has become the latest retirement plan specialist to slash its staff. Yesterday, the New York City-headquartered firm cut 500 jobs a number equal to 7.7 percent of its total workforce of 6,500. All of the employees cut were notified of the decision immediately. The cuts marked the first time TIAA-CREF employees have faced a layoff since the firm was founded by money donated by Andrew Carnegie in 1918.
They are also not the only break with tradition as the firm also revealed plans to open its first branch offices.
Top executives of the firm explained that the cuts are part of a reorganization intended to boost efficiency at the provider. The reorganization also promises to change the way the firm interacts with its customers.
"We are restructuring to better meet the challenges of rapidly changing markets and to become better able to serve our customers," wrote Herbert M. Allison
, chief executive officer, chairman and president, in an e-mail sent to employees Monday. "The new organization links authority with accountability and reduces layers of management."
Allison took over as CEO of TIAA-CREF last November and was a loser in the succession wars at Merrill Lynch (he left the brokerage in 1999). He may be trying to adopt some of Mother Merrill's distribution tricks at his new firm. He is also imposing a new bottom-line focused culture on the firm.
Part of the reorganization calls for TIAA-CREF to open walk-in offices as a way to both build rapport with its existing shareholders and to attract new retail customers. The strategy is a reversal from the firm's historic practice of focusing on educational institutions for its distribution. In the past two years the firm has also tried to work more closely with financial advisors, though it has no retail sales force of its own.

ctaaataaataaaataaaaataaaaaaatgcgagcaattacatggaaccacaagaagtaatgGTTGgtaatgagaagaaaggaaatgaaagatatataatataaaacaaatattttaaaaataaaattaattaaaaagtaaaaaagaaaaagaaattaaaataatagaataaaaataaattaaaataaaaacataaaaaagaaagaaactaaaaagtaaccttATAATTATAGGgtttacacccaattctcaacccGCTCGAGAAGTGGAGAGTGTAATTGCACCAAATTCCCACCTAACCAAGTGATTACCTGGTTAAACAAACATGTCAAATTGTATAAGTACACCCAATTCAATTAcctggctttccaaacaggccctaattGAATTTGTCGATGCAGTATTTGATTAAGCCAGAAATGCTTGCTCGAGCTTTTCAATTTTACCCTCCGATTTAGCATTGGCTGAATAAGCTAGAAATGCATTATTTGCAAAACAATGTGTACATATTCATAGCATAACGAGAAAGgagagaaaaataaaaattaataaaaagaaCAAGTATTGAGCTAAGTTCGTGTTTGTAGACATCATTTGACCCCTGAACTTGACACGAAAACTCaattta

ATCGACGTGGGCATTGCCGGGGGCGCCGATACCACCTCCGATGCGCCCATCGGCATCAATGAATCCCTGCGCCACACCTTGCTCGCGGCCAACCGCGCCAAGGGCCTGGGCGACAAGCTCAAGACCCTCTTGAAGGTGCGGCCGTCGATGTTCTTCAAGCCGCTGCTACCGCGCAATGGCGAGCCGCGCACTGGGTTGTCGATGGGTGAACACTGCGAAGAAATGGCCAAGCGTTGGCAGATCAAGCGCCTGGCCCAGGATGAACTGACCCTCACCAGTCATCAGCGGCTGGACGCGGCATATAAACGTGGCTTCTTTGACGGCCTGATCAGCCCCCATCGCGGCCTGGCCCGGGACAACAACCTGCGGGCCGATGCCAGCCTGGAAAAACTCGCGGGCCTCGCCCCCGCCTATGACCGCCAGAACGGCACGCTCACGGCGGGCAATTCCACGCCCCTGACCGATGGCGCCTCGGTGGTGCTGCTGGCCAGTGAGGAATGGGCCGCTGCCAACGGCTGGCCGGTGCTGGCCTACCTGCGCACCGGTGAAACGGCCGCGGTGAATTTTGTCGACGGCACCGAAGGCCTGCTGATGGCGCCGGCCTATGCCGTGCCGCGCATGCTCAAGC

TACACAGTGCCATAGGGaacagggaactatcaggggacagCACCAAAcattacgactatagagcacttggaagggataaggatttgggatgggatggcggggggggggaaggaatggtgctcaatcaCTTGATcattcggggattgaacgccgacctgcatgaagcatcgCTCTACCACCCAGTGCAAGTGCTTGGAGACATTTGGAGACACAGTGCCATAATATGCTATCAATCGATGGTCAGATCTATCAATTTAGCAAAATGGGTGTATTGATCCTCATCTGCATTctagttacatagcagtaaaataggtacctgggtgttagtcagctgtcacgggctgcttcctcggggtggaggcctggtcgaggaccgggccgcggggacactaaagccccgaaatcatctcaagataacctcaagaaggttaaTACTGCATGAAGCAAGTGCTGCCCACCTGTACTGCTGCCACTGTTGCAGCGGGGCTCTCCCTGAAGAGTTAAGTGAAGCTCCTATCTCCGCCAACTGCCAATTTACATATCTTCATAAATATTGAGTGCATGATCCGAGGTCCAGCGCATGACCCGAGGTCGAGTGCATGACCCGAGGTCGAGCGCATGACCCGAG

The first of these offices will open next month in Princeton, New Jersey. Offices in Hamden, Connecticut and Charlottesville, Virginia will follow along with dozens of others.
Most of the positions cut on Monday are based in New York, although the firm also cut staff in Charlottesville, Virginia and Denver, Colorado. TIAA-CREF employs 1,200 operations workers in Denver. It cut 70 of those jobs Monday. The cuts in Colorado are part of a double whammy in the state and come a day after reports of American Century closing its Denver office.
Among the areas in which the company made cuts were its technology and operations department. That unit accounted for 29 percent of all costs compared to an industry average 15 to 19 percent, according to the company.
Also leaving the firm at the end of September is David Shunk, executive vice president of TIAA-CREF's consulting services. He plans to retire at the end of September.
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